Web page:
Monday, 24 November 2014

Rory's Wood

Rory's Wood is one of the best places in the Reserve to hear a nightingale in spring, but in winter, what is there to see?

Every year at this time Rory's family gathers to remember his birthday and to do some management in the wood. I am always amazed at the diversity we have created there in quite a short time. It used to be a Turkey-oak monoculture with almost no understory, but a lot of other native trees have been planted and the Turkey-oaks have all gone.

The result is that a lot more light now penetrates the wood and so the field layer and the understory have greened up. Meanwhile, the felled oaks have rotted away to provide a medium for a myriad of mushrooms. I have never seen such an amazing array of fungi as I did on Sunday. In the rain, Rory's Wood looked like a dripping, mossy rain-forest from Washington State.

During this years work-party it rained continuously and so my camera misted up, but I still managed to get a few snaps before my mobile phone insistently beeped in "outdoor mode".  I picked up a call from the Voluntary Wardens in the Visitors' Centre regarding a break-in in progress at the yard where we keep all our gear. I gathered a posse of two (almost) able bodied men and set off in swift pursuit.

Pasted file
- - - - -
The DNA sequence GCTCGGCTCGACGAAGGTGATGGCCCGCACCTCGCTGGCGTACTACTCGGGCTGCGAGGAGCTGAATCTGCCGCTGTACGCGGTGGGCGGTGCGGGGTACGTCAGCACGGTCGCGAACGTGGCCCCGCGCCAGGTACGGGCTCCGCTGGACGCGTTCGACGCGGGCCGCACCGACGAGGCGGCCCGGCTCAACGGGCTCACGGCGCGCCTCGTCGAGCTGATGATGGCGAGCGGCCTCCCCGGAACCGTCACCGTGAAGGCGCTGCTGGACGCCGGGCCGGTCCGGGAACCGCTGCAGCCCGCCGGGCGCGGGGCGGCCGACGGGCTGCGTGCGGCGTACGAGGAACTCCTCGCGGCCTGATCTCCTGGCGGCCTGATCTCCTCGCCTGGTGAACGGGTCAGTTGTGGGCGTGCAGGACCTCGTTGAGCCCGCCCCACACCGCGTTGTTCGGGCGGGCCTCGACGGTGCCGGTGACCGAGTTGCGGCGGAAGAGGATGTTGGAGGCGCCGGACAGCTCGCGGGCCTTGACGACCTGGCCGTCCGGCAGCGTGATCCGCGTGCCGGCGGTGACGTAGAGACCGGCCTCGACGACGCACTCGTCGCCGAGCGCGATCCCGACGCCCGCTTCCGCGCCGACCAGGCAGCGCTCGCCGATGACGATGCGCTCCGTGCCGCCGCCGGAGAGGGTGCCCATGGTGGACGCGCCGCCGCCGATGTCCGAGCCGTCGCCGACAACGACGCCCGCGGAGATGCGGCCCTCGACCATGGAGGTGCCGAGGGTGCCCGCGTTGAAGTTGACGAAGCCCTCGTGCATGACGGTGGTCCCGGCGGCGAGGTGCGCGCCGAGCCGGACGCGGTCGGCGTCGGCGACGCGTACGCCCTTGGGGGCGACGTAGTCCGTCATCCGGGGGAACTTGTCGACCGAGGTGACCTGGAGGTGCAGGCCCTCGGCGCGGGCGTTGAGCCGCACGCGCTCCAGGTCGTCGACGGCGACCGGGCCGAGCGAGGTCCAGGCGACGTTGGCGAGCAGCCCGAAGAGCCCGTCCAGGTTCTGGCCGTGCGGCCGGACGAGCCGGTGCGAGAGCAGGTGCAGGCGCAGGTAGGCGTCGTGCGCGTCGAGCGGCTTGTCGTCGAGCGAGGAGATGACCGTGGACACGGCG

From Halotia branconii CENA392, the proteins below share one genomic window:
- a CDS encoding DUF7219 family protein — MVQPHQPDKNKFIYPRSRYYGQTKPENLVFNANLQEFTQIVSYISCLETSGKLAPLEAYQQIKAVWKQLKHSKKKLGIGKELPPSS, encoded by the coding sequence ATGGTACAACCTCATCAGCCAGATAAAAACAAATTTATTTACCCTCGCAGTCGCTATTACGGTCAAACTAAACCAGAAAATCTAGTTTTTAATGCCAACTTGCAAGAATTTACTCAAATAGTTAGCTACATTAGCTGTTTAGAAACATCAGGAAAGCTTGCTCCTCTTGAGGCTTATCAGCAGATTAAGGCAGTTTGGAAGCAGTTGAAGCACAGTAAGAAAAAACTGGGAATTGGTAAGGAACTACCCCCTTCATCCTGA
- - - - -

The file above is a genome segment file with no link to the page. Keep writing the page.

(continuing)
We met a convoy of cars and prepared to do battle, only to find that they contained a team of volunteers on a Sunday work party that was organised by the Friends.  Red faces all round! Frankly, I was relieved, as my posse was more concerned with finding a nice public lavatory. Us old guys have to consider our prostates before we go into a full-on rumble. All the same, we are up for it. Just bring it on! Grrrr.

The real reason for our work party was that I applied for a grant from the Forestry Commission (now ominously termed "Forest Enterprise" (It sounds like the sort of wooden ship that turns over and sinks off the Dutch coast). I succeeded in the application and was all set up to plant 1000 hazel trees when I was told that the money had run out. This is actually a relief because 1000 trees is an awful lot to plant on a small site. We settled for 100.

No doubt the squirrels and jays will be pleased, but, if we had a decent density of hazels, maybe dormice could move in?